The lease between a landlord and a leaseholder (i.e. a tenant) will contain a number of covenants relating to the leaseholder’s use and occupation of the land. If these leasehold covenants are breached, the landlord may be able to take action to protect their interests.

The terms of the lease will set out how enforcement is handled. These provisions may be difficult to interpret, which might also lead to disputes.

Luscombe Gray can advise you on the lease terms and help to resolve landlord/tenant disputes over the covenants in the lease.

Whether you are a landlord looking to enforce your leasehold covenants, or a leaseholder seeking legal advice, we can help with your situation. We recognise how important enforcing your rights over your commercial property can be to your business interests. We will work ethically and tenaciously towards achieving the best possible outcome for your business.

If you would like to discuss how Luscombe Gray can help your business, please do not hesitate to contact us.

Lease covenants

A lease may contain both restrictive and positive covenants.

Restrictive covenants seek to prevent certain conduct or uses, much in the same way as restrictive covenants attached to real property. For example, stopping the construction of additional buildings on the land.

Positive covenants require certain action from the party in question, such as requiring a leaseholder to maintain and keep the property in a certain condition.

A lease will also contain covenants which the landlord must comply with, and are therefore enforceable by the leaseholder.

Breaching lease covenants

If a leaseholder has breached a lease covenant, the terms of the lease will often specify the available remedies. Even if a remedy is not specified, the breach may be sufficient to justify action such as forfeiture of the lease or injunction proceedings.

It is important to be aware that, when sub-letting leasehold property, the leaseholder will still be responsible for compliance with the lease covenants in most situations. Therefore, if a sub-tenant breaches a lease covenant, the leaseholder is likely to be the subject of any enforcement action taken by a superior landlord.

Where a landlord is in breach of a covenant which the leaseholder may enforce, the leaseholder may have reasonable grounds to withhold payment of any service charge payable.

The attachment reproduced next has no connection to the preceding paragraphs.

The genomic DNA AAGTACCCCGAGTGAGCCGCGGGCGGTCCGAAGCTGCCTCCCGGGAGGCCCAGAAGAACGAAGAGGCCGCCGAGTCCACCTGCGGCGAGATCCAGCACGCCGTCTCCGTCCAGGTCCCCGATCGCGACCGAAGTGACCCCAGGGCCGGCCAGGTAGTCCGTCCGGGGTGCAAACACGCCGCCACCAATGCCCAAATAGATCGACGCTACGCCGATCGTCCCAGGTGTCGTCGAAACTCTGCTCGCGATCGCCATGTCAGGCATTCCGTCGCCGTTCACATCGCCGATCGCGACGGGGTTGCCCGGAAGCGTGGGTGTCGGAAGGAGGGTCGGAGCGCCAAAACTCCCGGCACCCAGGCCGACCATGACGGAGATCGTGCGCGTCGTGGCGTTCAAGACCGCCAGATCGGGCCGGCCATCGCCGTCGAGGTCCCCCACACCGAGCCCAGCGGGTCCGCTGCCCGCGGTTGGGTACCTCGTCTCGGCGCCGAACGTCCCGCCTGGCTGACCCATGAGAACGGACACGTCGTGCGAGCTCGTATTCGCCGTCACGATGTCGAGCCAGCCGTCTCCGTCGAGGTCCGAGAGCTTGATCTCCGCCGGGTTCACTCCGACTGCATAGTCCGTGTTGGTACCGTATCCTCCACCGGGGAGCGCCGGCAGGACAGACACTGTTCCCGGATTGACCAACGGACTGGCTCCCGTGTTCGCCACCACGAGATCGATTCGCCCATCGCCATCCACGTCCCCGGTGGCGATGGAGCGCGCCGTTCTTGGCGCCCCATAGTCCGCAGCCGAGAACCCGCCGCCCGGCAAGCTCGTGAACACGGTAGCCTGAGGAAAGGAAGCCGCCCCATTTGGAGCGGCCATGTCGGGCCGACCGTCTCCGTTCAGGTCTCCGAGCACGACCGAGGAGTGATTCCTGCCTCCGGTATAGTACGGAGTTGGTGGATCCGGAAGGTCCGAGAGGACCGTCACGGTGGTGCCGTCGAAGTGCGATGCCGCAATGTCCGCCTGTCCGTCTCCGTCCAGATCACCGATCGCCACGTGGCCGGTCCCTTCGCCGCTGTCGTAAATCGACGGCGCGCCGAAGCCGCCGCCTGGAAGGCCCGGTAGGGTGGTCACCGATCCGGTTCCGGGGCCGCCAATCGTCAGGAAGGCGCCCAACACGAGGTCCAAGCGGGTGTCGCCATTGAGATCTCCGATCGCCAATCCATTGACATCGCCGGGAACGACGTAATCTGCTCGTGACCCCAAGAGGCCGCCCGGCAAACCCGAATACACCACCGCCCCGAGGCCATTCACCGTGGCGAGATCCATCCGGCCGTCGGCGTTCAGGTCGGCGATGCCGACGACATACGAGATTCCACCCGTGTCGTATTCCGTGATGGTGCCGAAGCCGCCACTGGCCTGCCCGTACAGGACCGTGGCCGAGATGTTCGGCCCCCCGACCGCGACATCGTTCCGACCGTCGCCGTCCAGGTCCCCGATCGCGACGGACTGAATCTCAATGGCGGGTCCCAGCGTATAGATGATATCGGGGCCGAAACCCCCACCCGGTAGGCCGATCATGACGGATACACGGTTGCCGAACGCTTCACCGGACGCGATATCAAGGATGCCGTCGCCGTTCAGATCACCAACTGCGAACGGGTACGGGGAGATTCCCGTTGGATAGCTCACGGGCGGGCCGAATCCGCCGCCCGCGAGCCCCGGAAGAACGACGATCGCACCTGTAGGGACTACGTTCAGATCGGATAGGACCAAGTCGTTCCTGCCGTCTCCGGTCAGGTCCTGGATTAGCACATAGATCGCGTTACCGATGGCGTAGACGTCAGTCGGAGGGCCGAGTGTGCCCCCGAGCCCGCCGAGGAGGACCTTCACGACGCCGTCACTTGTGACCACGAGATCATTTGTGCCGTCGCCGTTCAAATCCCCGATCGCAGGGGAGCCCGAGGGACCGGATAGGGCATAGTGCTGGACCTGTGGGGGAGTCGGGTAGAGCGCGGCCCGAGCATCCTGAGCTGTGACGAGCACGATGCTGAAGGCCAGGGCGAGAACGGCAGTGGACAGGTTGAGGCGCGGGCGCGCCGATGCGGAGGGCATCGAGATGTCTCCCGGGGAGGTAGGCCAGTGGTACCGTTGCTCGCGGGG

Situations may also arise where a leaseholder wishes to enforce a lease covenant against another leaseholder. The terms of the lease may not allow them to do so directly, meaning they have to ask the landlord to take action on their behalf. This will usually involve the leaseholder agreeing to indemnify the landlord for any costs incurred in taking this action.

In any of these situations, it is vital that you seek legal advice from a solicitor specialising in commercial property litigation before acting. There are many legal pitfalls and complications relating to the enforcement of leasehold covenants and, without expert guidance, even apparently straightforward issues can escalate into serious legal problems.

Instructing Luscombe Gray

Luscombe Gray is a boutique commercial property litigation firm, providing a legal service tailored to the needs of our clients.

We believe first-class commercial legal support should be available to all organisations. Whatever the size of your business, we are more than willing to provide our services and put our specialist skill and knowledge at your disposal.

Your case will be handled by Chris Luscombe personally, so you can be certain that your business will be able to call upon the expertise of an experienced commercial property litigation solicitor. Throughout his career, Chris has helped a wide range of businesses with their commercial property disputes, from small businesses, to national pub companies, to multi-national telecoms giants.

Luscombe Gray is based in the heart of Yorkshire, in Harrogate, with the reach to assist clients across the country.

If your business needs legal support in a dispute over the enforcement of leasehold covenants, contact Luscombe Gray for clear, ethical, expert advice.

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